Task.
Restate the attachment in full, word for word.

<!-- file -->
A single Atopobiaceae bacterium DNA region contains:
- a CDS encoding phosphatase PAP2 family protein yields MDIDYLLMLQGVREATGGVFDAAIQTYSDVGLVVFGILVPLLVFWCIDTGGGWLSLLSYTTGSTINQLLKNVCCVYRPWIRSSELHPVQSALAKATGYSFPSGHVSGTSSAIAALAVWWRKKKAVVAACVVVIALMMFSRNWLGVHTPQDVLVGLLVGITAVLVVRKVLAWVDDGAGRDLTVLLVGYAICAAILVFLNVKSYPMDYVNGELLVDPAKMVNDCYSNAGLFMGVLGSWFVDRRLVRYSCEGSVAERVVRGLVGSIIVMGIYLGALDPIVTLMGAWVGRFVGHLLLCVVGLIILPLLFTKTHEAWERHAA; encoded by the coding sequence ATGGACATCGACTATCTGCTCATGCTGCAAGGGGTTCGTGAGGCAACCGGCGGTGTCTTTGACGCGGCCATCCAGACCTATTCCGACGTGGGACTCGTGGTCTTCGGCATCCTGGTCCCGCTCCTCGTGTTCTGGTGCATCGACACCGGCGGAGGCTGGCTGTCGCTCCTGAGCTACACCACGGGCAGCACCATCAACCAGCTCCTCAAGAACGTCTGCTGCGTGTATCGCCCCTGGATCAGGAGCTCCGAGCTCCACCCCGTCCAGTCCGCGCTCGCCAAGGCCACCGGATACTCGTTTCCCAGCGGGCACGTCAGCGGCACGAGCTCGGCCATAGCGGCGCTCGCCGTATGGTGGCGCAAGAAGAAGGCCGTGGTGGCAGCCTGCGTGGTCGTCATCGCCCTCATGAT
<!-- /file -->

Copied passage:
A single Atopobiaceae bacterium DNA region contains:
- a CDS encoding phosphatase PAP2 family protein yields MDIDYLLMLQGVREATGGVFDAAIQTYSDVGLVVFGILVPLLVFWCIDTGGGWLSLLSYTTGSTINQLLKNVCCVYRPWIRSSELHPVQSALAKATGYSFPSGHVSGTSSAIAALAVWWRKKKAVVAACVVVIALMMFSRNWLGVHTPQDVLVGLLVGITAVLVVRKVLAWVDDGAGRDLTVLLVGYAICAAILVFLNVKSYPMDYVNGELLVDPAKMVNDCYSNAGLFMGVLGSWFVDRRLVRYSCEGSVAERVVRGLVGSIIVMGIYLGALDPIVTLMGAWVGRFVGHLLLCVVGLIILPLLFTKTHEAWERHAA; encoded by the coding sequence ATGGACATCGACTATCTGCTCATGCTGCAAGGGGTTCGTGAGGCAACCGGCGGTGTCTTTGACGCGGCCATCCAGACCTATTCCGACGTGGGACTCGTGGTCTTCGGCATCCTGGTCCCGCTCCTCGTGTTCTGGTGCATCGACACCGGCGGAGGCTGGCTGTCGCTCCTGAGCTACACCACGGGCAGCACCATCAACCAGCTCCTCAAGAACGTCTGCTGCGTGTATCGCCCCTGGATCAGGAGCTCCGAGCTCCACCCCGTCCAGTCCGCGCTCGCCAAGGCCACCGGATACTCGTTTCCCAGCGGGCACGTCAGCGGCACGAGCTCGGCCATAGCGGCGCTCGCCGTATGGTGGCGCAAGAAGAAGGCCGTGGTGGCAGCCTGCGTGGTCGTCATCGCCCTCATGAT